Who will blink first, Spanish Prime Minister Rajoy or the bond market? Rajoy is willing to gamble with the bond market as well as the Germans as he hopes that an additional rollercoaster ride of Spanish bond yields will allow him to negotiate much better terms for a full bailout than what he is currently able to receive.
Greece will be furious if Spain will be able to get an acceptable bailout since Greece was used as an example and hammered with economically unsustainable austerity measures in order to force the country into receivership. Spain has witnessed its bond yield to yo-yo over the past week weeks and Rajoy refuses to ask for an official bailout despite the sharp deterioration of Spanish finances.
Rajoy decided to go all in and watch for the Germans next move. He hopes that the worse the Spanish situation will get the better the terms for a bailout will be as the Germans may realize that it will cost more and more to save the EU’s fourth largest economy the longer a bailout request is phased into the future. In reality, the instance Spain officially requests a bailout it will tear the country into pieces.
Rajoy is rumored to keep this game intact until potentially mid-November before he will be forced to request a bailout which has not been priced into global markets and will spike an extreme sell-off. Rajoy will have to sell his stance to his EU partners in two days during their next summit. Rajoy has divided EU leaders into either the German camp or the Franco-Italian camp.
Germany prefers for Spain not ask for a bailout, while France and Italy are pushing for a bailout which would trigger ECB bond purchases. Italy has a strong interest in Spain asking for a bailout before they will have to get on their knees and assume the preferred beggar position. Italy has joined Spain when it comes to refusal to seek a bailout as they are aware of the terms they would be forced to accept.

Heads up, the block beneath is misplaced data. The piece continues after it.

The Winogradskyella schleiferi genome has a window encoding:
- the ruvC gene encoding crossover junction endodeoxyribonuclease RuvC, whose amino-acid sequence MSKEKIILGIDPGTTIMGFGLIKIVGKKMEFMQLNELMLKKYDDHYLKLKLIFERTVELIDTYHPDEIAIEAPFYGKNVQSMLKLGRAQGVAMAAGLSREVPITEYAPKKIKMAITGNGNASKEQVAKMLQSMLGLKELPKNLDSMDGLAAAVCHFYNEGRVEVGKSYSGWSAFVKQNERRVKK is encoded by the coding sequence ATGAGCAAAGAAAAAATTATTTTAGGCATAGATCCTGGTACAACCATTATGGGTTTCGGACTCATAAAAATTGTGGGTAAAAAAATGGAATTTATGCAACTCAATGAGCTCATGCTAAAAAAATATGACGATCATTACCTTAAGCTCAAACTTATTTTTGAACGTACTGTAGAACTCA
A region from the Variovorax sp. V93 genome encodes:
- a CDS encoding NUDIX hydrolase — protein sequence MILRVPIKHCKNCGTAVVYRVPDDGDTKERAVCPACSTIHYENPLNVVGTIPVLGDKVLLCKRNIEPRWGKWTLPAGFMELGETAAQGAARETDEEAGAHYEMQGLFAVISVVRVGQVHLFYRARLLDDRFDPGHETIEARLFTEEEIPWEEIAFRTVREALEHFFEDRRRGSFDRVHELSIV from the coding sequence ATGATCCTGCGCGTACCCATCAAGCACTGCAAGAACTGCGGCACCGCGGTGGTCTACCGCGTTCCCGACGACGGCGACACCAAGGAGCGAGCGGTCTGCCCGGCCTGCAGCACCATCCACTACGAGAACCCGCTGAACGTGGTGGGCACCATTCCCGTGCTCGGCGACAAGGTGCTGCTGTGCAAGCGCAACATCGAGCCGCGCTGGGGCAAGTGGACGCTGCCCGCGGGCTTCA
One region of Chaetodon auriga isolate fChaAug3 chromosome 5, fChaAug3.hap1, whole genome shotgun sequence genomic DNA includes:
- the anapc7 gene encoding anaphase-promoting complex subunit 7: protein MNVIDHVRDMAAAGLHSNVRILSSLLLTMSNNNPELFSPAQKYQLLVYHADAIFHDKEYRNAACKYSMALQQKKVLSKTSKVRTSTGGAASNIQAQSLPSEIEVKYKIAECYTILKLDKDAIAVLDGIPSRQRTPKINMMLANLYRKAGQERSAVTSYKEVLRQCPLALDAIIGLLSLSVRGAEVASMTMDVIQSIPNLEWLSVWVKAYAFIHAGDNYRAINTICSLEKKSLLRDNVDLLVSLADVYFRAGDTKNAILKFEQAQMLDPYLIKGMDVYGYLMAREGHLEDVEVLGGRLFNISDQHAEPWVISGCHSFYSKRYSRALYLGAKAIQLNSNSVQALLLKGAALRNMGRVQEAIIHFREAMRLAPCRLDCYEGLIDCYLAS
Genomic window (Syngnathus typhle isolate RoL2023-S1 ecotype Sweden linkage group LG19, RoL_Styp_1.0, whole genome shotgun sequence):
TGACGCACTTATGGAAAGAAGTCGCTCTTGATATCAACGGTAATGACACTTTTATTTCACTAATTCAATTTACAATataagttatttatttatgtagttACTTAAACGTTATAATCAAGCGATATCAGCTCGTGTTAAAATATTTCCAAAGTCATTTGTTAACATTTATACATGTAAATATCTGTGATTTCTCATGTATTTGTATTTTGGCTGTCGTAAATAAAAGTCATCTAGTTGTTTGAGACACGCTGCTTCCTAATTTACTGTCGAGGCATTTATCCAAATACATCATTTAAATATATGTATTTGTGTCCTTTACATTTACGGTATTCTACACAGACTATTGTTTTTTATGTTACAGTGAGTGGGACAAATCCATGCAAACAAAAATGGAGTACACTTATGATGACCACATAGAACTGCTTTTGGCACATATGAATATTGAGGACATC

A bailout of Spain would test all the mechanisms EU leaders have put in place. Those mechanisms are a drop of water in the Atlantic Ocean and will crumble when Spain decides to tear apart the country which is expected to begin in roughly four weeks. Spain hosts the EU’s biggest unemployment force together with a stagnant economy and unsustainable debt levels which continue to move north.
Rajoy will not ask for a bailout until after regional elections in Galicia and the Basque country on October 21st. He hopes he can avoid the painful road to a bailout, but bond markets will have a word to say and so far they have resumed their climb to levels which will eventually force Spain to either make the right choices or burry their knees into the sand and ask for a bailout with the conditions forced onto them by its lenders.
In the meantime Rajoy hopes he has enough time to continue his reforms and that bond markets give him enough time until the Germans will offer Spain a much better deal. Either way, Spain is unlikely to do the smart thing and will initiate a process which will leave the country torn into pieces with the start of the Catalonian secession. Spain will miss its fast closing window of opportunity and will start to pay the full price for its negligence starting in 2013.